General Information

Involving Family and Friends

It can sometimes be hard to broach the subject of difficulties in thinking and remembering with those around you. It means dealing with your own worries head on. And then sharing them with someone else, who may have anxieties and worries of their own about your thinking and memory. Most people around you want to help and are pleased to be able to help, whether this means listening to your experiences, or more actively supporting and helping you. Once your family and friends are in the picture, you may well find you feel more relaxed. You will no longer need to hide or cover up slips. You will no longer need to avoid activities that you fear may reveal your difficulties.

It may be easiest to start with an everyday slip, perhaps you missed a meeting with them, or forgot to get an item of shopping. You could either raise the general issue of your thinking and memory when the slip comes to light. Or, if there are too many people around at that time, or you would rather wait for a calmer moment when you are better prepared, mention it later. You could start off by talking the particular slip, and then speak more broadly about times when your concentration or memory has let you down. You can tell how interested and comfortable the other person is by how much eye contact they make, whether they ask questions to get more information and if they volunteer that they have noticed these difficulties on occasion.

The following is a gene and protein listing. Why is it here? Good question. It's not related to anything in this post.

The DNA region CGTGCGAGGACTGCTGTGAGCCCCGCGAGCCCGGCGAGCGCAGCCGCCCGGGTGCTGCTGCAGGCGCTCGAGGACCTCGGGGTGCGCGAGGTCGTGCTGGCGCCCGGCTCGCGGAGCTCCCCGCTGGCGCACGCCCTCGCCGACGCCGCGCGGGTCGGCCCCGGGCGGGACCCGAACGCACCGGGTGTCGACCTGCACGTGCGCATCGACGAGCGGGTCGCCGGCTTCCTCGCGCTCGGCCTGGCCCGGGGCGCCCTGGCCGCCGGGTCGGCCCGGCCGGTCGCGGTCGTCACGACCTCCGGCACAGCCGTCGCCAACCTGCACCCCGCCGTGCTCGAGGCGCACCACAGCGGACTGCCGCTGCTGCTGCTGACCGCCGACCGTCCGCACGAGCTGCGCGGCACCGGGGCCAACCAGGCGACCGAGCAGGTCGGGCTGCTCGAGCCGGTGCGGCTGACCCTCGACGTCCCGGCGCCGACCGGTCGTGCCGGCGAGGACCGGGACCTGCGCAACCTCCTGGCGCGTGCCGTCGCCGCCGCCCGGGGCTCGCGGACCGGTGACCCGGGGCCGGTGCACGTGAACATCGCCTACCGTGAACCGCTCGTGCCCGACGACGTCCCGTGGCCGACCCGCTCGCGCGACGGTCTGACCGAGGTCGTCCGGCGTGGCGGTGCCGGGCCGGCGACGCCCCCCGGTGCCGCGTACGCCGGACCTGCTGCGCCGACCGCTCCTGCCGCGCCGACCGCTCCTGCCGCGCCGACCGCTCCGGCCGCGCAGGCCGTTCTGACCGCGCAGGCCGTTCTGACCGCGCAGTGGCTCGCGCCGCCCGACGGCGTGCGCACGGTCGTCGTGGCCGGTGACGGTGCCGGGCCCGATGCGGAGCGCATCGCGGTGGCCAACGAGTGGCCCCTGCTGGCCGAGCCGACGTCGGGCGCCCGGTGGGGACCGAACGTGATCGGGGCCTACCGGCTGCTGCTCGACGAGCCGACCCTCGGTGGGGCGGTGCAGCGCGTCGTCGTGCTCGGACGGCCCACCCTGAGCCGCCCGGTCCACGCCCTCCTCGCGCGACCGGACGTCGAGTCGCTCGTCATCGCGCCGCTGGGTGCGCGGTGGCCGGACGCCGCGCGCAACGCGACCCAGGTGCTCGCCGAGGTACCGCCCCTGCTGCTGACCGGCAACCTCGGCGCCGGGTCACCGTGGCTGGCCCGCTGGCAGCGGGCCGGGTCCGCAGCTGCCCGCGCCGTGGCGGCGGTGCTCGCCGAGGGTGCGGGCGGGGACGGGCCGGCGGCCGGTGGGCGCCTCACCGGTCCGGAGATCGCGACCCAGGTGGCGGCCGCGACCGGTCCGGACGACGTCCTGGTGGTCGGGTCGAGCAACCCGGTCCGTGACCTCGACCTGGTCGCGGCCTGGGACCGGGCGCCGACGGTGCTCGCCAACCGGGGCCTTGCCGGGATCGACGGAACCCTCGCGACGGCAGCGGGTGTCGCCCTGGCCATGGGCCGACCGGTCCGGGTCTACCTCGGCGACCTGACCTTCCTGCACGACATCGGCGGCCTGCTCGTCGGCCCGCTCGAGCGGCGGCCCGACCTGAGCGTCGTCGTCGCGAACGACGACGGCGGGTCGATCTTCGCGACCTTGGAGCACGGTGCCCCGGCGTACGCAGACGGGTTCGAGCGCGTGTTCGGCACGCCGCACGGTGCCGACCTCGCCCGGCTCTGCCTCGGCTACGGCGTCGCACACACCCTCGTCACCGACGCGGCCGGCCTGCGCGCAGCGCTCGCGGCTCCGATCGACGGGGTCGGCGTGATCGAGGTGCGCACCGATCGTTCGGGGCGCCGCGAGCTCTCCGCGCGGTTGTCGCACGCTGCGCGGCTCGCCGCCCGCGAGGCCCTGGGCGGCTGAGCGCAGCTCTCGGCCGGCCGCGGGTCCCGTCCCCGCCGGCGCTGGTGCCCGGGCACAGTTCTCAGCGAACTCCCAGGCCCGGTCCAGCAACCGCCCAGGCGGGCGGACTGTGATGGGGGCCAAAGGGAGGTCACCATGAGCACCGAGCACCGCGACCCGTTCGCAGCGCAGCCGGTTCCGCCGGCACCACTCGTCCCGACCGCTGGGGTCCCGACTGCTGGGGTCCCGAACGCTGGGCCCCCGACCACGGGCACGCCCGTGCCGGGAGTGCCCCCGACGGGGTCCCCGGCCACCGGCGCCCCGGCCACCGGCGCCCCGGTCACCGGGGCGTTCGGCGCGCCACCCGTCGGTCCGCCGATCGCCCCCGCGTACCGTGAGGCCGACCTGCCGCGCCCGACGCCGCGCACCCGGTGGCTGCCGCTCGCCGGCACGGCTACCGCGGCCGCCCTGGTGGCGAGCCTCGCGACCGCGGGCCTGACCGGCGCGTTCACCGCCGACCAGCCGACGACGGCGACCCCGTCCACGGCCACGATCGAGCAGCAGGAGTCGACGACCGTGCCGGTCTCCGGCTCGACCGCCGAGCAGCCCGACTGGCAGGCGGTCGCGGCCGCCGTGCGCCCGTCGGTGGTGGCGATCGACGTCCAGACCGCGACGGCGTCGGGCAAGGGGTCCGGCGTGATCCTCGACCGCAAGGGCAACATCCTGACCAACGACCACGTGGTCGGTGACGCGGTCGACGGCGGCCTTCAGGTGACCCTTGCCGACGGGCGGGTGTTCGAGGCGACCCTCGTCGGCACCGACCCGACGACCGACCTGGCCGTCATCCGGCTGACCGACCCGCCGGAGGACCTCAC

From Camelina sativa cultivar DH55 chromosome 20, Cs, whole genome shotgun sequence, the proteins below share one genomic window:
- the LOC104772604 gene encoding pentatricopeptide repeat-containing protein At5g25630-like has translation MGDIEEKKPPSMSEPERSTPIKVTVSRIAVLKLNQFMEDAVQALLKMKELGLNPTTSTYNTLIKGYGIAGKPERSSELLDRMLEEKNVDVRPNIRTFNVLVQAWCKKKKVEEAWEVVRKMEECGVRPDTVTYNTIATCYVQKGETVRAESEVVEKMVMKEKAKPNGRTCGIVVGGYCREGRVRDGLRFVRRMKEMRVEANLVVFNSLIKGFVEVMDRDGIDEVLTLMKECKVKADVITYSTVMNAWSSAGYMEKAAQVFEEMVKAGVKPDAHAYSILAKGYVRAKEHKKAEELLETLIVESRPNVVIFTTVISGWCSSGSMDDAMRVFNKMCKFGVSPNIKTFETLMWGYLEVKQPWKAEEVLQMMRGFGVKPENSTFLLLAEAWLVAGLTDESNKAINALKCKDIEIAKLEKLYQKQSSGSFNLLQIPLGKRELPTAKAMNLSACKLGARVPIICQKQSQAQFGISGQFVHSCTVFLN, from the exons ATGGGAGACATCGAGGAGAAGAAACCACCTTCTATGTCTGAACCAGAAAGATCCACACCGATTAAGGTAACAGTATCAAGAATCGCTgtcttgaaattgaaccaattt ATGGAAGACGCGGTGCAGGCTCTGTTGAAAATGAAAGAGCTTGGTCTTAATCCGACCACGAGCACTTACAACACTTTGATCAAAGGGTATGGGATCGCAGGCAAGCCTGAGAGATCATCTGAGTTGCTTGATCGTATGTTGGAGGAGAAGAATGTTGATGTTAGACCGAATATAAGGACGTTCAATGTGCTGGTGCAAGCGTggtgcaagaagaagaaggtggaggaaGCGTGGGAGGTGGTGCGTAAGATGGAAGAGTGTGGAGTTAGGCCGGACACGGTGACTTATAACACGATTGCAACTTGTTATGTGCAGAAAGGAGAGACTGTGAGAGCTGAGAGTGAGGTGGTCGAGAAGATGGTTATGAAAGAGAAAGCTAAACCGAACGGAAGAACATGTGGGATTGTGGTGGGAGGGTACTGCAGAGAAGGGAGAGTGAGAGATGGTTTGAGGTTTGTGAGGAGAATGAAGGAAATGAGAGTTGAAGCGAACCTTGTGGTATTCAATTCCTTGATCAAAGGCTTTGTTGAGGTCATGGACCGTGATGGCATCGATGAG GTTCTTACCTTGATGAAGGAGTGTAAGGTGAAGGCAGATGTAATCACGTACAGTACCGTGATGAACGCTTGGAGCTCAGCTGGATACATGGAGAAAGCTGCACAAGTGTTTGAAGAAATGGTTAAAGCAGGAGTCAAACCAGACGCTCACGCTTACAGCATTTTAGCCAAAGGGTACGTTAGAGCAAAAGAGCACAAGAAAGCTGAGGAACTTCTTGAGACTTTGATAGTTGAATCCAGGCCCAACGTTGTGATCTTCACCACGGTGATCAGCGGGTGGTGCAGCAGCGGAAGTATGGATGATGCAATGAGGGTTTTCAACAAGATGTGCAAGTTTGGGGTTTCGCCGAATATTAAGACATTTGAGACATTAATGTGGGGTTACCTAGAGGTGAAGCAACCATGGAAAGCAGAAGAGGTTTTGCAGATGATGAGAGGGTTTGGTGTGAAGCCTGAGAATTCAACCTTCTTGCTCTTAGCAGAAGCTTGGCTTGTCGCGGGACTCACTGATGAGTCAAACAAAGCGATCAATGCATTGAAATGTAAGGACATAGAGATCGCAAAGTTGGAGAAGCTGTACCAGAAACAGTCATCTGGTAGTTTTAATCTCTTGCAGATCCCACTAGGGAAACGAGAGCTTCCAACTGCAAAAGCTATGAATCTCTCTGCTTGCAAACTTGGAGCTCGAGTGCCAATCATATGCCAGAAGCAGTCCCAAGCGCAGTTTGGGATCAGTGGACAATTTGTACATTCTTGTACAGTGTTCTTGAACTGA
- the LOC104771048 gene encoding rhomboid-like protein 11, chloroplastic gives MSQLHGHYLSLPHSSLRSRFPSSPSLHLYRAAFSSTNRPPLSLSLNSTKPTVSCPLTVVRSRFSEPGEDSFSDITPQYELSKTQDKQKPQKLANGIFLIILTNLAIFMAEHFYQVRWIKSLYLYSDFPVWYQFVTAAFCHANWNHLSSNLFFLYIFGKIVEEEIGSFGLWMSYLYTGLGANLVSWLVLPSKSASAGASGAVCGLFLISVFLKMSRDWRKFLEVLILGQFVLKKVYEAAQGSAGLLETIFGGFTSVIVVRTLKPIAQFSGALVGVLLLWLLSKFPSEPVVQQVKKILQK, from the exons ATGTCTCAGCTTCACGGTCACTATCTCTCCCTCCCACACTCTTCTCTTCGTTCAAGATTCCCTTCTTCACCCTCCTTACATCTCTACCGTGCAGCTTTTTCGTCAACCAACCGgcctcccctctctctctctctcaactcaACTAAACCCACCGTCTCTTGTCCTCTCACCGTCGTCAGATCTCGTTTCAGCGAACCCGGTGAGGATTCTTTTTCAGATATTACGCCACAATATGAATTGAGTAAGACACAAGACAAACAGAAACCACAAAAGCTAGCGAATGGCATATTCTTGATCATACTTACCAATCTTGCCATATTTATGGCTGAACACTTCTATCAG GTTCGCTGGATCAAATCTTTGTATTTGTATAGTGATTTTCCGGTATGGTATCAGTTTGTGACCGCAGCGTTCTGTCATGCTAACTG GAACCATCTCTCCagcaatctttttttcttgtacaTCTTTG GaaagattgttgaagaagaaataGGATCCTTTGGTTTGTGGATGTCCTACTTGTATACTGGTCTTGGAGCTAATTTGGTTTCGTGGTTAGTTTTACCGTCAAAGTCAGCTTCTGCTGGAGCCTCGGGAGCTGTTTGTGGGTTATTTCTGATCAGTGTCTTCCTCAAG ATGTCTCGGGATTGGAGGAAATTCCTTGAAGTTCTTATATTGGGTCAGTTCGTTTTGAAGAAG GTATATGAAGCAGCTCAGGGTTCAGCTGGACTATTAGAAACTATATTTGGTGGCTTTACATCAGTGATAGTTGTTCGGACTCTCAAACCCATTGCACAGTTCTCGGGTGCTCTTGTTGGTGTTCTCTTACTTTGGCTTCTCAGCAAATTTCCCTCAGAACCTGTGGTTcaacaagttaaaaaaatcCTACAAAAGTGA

It can seem like a rough deal when people who have any kind of illness or symptom sometimes have to support and reassure the people around them about the illness. This is no less true of MS. You may find your friend or relative is confident and pleased to talk about your difficulties. Or you may find that they are less eager, because of their own fears, worries and imaginings about your experiences. Common worries are that any change in any aspect of mental skill means that the person is “falling apart”, even “going mad”, which is certainly not true. Another fear is that any problems with memory and concentration will lead to a general dementia, such as they may have observed in Alzheimer’s Disease, but that is a very different condition to MS. Very few people with MS indeed ever experience a severe widespread loss of cognitive function, which most people would call a dementia. Also some family members who are not aware of the memory problems that MS can bring, might interpret forgetting household chores and errands as “bloody mindedness”, or an unwillingness to help, which is certainly not the case. Explaining that your thinking and remembering is affected by your MS will take away these negative views.

When someone offers help, it can be hard to accept it. But the way forward with family and friends is to share your experiences and let them support you appropriately. They will need feedback and guidance to know what to say and do. If you have told them that you can’t remember what you need to buy at the shops and a friend buys you a smart shopping list pad to stick on the fridge, that is a positive act and should be acknowledged. You could always let them know you have used the pad and how much it helped you. If they respond by offering to take you shopping, which is more help than you need and doesn’t overcome the real problem, try to acknowledge their offer warmly, but explain that isn’t exactly the help you need right now. Suggest another concrete way they can help you overcome a difficulty, or say would it be OK for you to come back to them with another problem that they could help with another time.

It can be helpful to give family members information about cognitive difficulties in MS. There are some good introductory fact sheets and leaflets, or they might want to look at this website.

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